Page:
Q&A: Why did the United States begin producing nickel five-cent coins in 1866 when they were still coining silver half-dimes?

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The following Q&A is excerpted from Clifford Mishler’s Coins: Questions & Answers

Q: Why did the United States begin producing nickel five-cent coins in 1866 when they had been, and were still coining silver half-dimes?

A: The onset of war, with its requirement of vast expenditures of money and the orientation of priorities for non-consumer goods, traditionally creates inflationary monetary conditions. Early in 1862, all metallic currency began to disappear from circulation. Citizens, anticipating an increase in bullion values, began hoarding gold and silver coins and even the lowly cent, whose metal content was 88 percent copper alloyed with 12 percent nickel. In 1864 the weight of the coin was reduced by one-third, with a new alloy comprised of 95 percent copper and five percent tin and zinc (this remained the standard for the cent until 1962, when the tin was eliminated, with the switch to a copper-plated zinc planchet being affected in 1982), which effectively reduced the copper content in the coin to about 28 percent.

As the silver half-dime was an essential denomination in everyday commerce, it was actually among the first coins to vanish from circulation, despite dramatically increased productions in 1861 and 1862. For the next four years only modest quantities were produced at the Philadelphia Mint, but in quantities five times as great at the San Francisco Mint, as in the far west the coins tended to maintain circulation rather than being withdrawn.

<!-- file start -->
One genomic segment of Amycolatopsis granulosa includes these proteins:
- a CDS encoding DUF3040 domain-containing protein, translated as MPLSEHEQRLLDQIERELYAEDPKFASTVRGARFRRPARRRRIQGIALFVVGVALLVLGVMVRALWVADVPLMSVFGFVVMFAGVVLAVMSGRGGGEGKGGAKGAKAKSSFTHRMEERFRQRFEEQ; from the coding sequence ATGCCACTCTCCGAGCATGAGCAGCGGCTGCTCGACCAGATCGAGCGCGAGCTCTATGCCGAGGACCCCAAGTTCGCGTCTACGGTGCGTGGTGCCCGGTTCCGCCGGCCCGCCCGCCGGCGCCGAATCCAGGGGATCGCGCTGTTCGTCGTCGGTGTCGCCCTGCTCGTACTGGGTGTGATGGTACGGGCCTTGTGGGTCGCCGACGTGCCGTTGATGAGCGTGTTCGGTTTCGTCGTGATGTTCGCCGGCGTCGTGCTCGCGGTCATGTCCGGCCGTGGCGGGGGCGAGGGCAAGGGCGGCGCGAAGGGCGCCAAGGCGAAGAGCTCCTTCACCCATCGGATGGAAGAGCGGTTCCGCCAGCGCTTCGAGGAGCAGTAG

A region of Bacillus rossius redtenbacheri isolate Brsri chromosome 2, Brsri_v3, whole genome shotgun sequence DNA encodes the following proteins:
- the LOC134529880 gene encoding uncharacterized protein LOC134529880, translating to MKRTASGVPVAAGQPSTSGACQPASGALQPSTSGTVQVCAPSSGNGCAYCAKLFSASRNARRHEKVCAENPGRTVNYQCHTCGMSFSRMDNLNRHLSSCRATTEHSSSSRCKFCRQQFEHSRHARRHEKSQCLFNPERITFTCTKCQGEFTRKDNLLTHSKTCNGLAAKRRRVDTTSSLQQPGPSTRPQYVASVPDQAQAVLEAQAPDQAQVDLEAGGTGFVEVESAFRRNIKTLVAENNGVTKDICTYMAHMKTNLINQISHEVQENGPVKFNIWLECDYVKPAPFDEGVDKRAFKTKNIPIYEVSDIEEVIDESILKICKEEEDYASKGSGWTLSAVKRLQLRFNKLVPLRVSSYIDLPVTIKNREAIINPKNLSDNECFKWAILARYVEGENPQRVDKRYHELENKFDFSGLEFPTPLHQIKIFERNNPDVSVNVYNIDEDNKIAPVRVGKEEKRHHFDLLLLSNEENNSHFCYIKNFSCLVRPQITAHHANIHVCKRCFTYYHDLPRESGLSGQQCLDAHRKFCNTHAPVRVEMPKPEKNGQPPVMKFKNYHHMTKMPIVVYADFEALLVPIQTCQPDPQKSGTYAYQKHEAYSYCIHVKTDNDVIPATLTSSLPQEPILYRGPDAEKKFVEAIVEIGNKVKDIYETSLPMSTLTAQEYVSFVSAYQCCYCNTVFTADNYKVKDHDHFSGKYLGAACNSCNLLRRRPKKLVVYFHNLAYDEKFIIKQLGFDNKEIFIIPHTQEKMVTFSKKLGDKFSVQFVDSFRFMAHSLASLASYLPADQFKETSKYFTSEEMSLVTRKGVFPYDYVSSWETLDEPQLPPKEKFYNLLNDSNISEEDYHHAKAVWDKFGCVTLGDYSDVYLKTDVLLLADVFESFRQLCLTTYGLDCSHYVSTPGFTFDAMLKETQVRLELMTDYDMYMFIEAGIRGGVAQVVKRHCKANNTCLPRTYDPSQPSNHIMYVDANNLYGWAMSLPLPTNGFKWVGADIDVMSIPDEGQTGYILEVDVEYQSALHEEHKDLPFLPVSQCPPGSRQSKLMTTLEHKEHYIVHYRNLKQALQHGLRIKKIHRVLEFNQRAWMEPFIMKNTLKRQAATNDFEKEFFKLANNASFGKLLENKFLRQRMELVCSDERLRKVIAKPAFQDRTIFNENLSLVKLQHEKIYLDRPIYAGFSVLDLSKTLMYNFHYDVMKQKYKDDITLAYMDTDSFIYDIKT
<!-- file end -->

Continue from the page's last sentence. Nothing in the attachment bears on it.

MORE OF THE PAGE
It was determined to introduce a five-cent piece of non-precious metal in 1866 (75 percent copper, 25 percent nickel) of five grams weight (3.75 grams copper; the copper weight of the cent was about 3.58 grams) that would discourage hoarding and satisfy an essential need of commerce east of the Mississippi, specie payment having been suspended as a consequence of the Civil War. The coin was produced in massive quantities for the time—90,864,445—from 1866 through 1869, all at the Philadelphia Mint, a quantity that is 2.5 times as great as cent production over the same period; Comparatively, only a combined 1,719,000 dimes, 330,200 quarters, and 6,413,100 half dollars were produced in Philadelphia and San Francisco in those years.

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